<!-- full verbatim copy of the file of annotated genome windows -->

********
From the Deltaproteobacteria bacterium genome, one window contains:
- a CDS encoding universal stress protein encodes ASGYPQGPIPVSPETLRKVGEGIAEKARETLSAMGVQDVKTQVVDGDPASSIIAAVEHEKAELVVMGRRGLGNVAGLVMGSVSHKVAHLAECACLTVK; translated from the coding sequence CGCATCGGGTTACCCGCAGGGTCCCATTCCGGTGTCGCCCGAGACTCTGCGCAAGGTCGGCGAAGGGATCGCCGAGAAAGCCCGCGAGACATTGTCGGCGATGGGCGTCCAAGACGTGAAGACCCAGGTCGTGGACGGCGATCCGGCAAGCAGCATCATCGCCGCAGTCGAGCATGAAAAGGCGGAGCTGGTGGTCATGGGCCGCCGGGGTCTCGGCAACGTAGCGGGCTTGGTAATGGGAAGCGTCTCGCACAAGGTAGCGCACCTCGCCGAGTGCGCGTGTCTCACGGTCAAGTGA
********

From the Deltaproteobacteria bacterium genome, one window contains:
- a CDS encoding universal stress protein encodes ASGYPQGPIPVSPETLRKVGEGIAEKARETLSAMGVQDVKTQVVDGDPASSIIAAVEHEKAELVVMGRRGLGNVAGLVMGSVSHKVAHLAECACLTVK; translated from the coding sequence CGCATCGGGTTACCCGCAGGGTCCCATTCCGGTGTCGCCCGAGACTCTGCGCAAGGTCGGCGAAGGGATCGCCGAGAAAGCCCGCGAGACATTGTCGGCGATGGGCGTCCAAGACGTGAAGACCCAGGTCGTGGACGGCGATCCGGCAAGCAGCATCATCGCCGCAGTCGAGCATGAAAAGGCGGAGCTGGTGGTCATGGGCCGCCGGGGTCTCGGCAACGTAGCGGGCTTGGTAATGGGAAGCGTCTCGCACAAGGTAGCGCACCTCGCCGAGTGCGCGTGTCTCACGGTCAAGTGA